Thursday, January 27, 2011
Forget jetpacks, vacuum tubes are the future!
Wired reports: [edited]
Building a “traffic internet” of vacuum tubes that zip drivers to anywhere on earth in under an hour and circumnavigate the globe in two hours might sound like science fiction, but work on vehicles capable of tube-travel is already underway.
The vacuum tubes won’t be around during our lifetime, but cars built in this decade could lay the groundwork for a future transportation infrastructure.
With new cars must come new roadways. By 2050, Maskus thinks elevated tracks will separate high-speed Acabions from antiquated automobiles, just as horse-drawn carriages aren’t allowed on interstates. Elevated tracks over highways would be automated, much like high-speed rail but with individual cars. And when the elevated highways end, Acabion users can still drive on existing roads.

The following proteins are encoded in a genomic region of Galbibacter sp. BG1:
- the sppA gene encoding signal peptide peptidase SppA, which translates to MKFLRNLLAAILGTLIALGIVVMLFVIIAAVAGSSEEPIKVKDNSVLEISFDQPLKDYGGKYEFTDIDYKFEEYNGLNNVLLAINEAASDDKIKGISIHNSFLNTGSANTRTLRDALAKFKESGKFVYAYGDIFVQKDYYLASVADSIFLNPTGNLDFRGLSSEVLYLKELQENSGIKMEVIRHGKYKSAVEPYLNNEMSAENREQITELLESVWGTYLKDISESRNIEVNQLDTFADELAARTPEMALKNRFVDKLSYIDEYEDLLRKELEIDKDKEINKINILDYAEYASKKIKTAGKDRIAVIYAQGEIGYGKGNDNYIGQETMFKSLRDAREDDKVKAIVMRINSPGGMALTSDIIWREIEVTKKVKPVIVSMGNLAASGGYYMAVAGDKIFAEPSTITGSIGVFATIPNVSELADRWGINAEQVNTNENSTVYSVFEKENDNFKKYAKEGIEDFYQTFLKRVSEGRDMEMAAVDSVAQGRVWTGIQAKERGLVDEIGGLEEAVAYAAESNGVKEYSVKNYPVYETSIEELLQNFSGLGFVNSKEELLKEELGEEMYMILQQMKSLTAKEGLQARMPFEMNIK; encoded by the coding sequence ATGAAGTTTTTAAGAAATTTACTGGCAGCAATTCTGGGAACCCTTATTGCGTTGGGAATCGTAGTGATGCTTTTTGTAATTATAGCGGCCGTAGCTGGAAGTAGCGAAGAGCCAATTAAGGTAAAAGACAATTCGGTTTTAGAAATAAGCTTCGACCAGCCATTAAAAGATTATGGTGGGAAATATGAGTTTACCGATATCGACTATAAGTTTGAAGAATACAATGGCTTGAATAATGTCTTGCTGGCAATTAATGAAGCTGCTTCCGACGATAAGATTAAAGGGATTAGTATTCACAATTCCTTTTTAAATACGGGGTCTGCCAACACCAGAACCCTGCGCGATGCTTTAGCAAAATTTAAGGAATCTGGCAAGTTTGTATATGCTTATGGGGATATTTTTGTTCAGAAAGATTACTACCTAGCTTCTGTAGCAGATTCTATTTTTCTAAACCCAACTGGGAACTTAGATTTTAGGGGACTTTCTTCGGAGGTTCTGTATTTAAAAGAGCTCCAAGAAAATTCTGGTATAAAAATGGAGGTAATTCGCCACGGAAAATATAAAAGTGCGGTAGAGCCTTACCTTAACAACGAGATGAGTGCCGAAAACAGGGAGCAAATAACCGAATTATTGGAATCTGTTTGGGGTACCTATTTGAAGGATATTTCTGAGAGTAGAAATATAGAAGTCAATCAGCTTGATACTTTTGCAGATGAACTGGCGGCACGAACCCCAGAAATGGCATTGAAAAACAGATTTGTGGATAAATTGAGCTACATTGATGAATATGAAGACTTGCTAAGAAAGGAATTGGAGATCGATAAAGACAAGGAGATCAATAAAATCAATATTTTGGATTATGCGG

Next up is a network of intercontinental vacuum tubes — a “traffic internet” — that probably sounds as far-fetched today as an undersea telegraph cable did in the 1850s.
“Two tubes between New York and Paris, 1.5 meters in diameter each, maglev driven and fully automatic controlled, will move three times more people between America and Europe than all airplanes do today,” Maskus said.
If you’re itching for a taste of that future, we suggest you check out the current Acabion lineup. It consists of custom-made streamliners that Maskus is aiming at customers bored with their Veyrons. For starters, the Acabion GTBO borrows an engine from the Suzuki Hayabusa, has a top speed of 340 mph, can get 100 mpg at 100 mph and has a $2.5 million price tag.
Image courtesy of Acabion